We can easily run a Cascalog Hadoop job by using the Amazon Elastic MapReduce (EMR) service. All we need to do is build a jar file and uploading the jar and our data to S3. That is,

  • Build a hello world app
  • Package up the code in a JAR file
  • Upload the code (and data) to S3
  • Submit the job using the Amazon UI

We’re assuming that you have lein and Java installed. We’ll also assume that you are familiar with the Amazon AWS stack in general.

Cascalog Hello World

The canonical example in the map reduce world is a word count app. That is, a job that counts the number of times a given word shows up in the input. Our example code is in https://github.com/ctdean/cascalog-hello

Sam Ritchie has built a nice word count app at https://github.com/sritchie/cascalog-class and we’re inspired by that example.

First thing, we need to split the text into words. We’ll use a simple definition of a word and the Cascalog defmapcatop macro to take an input record and return many output word records:

(defmapcatop split-words
  "Split a string into a seq of words.  A word is defined as a
   letter followed by one or more letters or digits."
  [line]
  (map str/lower-case
       (re-seq #"[a-zA-Z]\w+" line)))

Then we’ll just create the simple query:

(defn freq-count-query
  "A query that returns the word frequency count"
  [tap]
  (<- [?word ?count]
      (tap ?line)
      (split-words ?line :> ?word)
      (ops/count ?count)))

To execute the query we’ll read the input by lines and send the output to text files. Hadoop will also need a Java main class to run so we’ll use the defmain macro in Cascalog.

(defmain WritePoemFreq [in-path out-path]
  (let [in (hfs-textline in-path)
        out (hfs-textline out-path)]
    (?- out (freq-count-query in))))

Build the Hadoop jar file

The easiest way to package up this code is to build one large jar file with all the dependencies inside the jar.

Create the simple project.clj file:

(defproject cascalog-hello "0.1.0"
  :dependencies [[cascalog/cascalog "1.9.0"]
                 [org.apache.hadoop/hadoop-core "0.20.205.0"]]
  :aot [ctdean.cascalog.hello])

making sure that we compile our main class ahead of time. Then we just build the uberjar:

lein uberjar

This will make target/cascalog-hello-0.1.0-standalone.jar If you have a local hadoop cluster, you can call this directly using the hadoop command line tool

hadoop jar                                     \
    target/cascalog-hello-0.1.0-standalone.jar \
    ctdean.cascalog.hello.WritePoemFreq        \
    <INPUT> <OUTPUT>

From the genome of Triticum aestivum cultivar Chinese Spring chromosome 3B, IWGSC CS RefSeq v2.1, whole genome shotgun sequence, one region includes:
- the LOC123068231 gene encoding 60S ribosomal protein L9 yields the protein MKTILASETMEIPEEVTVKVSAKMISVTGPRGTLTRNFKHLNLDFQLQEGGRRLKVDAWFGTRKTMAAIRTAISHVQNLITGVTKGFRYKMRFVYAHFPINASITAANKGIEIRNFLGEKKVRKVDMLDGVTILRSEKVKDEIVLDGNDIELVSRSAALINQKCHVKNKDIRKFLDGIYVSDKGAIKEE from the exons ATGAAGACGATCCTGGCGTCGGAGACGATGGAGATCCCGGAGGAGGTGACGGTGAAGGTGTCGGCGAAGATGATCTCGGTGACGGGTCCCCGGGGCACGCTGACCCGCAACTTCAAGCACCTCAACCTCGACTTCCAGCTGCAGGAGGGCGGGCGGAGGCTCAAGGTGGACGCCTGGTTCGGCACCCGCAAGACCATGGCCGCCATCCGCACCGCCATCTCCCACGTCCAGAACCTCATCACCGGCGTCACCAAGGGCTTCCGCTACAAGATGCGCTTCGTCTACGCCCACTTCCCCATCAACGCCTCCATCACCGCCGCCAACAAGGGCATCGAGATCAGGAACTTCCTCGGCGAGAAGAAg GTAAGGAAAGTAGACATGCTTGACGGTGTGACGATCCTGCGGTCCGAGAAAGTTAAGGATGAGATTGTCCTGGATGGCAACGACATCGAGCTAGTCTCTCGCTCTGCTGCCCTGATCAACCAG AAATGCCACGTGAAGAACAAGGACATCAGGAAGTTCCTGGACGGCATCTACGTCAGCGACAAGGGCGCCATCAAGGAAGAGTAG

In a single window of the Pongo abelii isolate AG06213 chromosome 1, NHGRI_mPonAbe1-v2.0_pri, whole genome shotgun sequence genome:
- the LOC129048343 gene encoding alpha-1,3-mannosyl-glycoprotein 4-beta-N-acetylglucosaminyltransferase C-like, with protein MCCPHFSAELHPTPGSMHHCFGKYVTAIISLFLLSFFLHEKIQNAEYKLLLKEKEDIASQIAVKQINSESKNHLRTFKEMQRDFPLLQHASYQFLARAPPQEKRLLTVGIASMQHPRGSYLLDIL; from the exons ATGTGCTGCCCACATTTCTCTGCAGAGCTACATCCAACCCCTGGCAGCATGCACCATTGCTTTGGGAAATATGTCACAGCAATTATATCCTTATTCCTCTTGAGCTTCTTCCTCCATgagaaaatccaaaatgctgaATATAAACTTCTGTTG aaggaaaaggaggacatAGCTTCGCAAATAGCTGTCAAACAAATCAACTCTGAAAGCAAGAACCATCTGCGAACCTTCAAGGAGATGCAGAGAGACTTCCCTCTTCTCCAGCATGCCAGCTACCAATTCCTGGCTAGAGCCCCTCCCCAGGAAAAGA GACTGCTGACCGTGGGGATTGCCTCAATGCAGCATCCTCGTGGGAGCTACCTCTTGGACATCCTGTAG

but we’re going to skip that step and just run on EMR.

Prepare the inputs

The way EMR works is that it reads the jar and input data from S3 and writes the final output to S3. The intermediate work is done on a Hadoop cluster that is created (and later killed) for this one job.

The jar file is the one we built above and we’ll put that in s3://files.ctdean.com/cascalog-hello-0.1.0-standalone.jar (but you should place your jar file in your own s3 bucket). And we’ll use a Shel Silverstein poem and place that in s3://www.ctdean.com/etc/silverstein-boa.txt

There are many ways to put files on S3 (you can always use the web UI at https://console.aws.amazon.com/s3/home), but for this example we’ll just assume that you have some way of copying the files to S3.

Running on Amazon EMR

Make sure that your AWS account exists and you can access the AWS console at https://console.aws.amazon.com/elasticmapreduce/

Go to the EMR console and create a New Job Flow

  • Choose Custom Jar
  • On the next page enter the jar information (use your own path names here)
    • Our jar location is files.ctdean.com/cascalog-hello-0.1.0-standalone.jar
    • And the jar arguments are ctdean.cascalog.hello.WritePoemFreq s3n://www.ctdean.com/etc/silverstein-boa.txt s3n://files.ctdean.com/results
  • Accept the defaults on the rest of the pages. There is a field to set the S3 Log Path if you'de like to look at the Hadoop log files when you’re done.
  • Submit the job.

We’re running on our own S3 buckets, so our S3 access will just work.

Several minutes later we have our frequency count in s3://files.ctdean.com/results/part-*

If you use EMR a lot, using the command line tools from Amazon or the Lemur tool is much more convenient.

Conclusion

Running on EMR can be simple and straight forward. This example isn’t very involved but is capable of processing vast amounts of data.

But - running on EMR can be very frustrating. Errors can be difficult to debug and seemingly small changes can break the job.

Thanks to everyone on the Cascalog mailing list for all their help.

Published

06 Jul 2012


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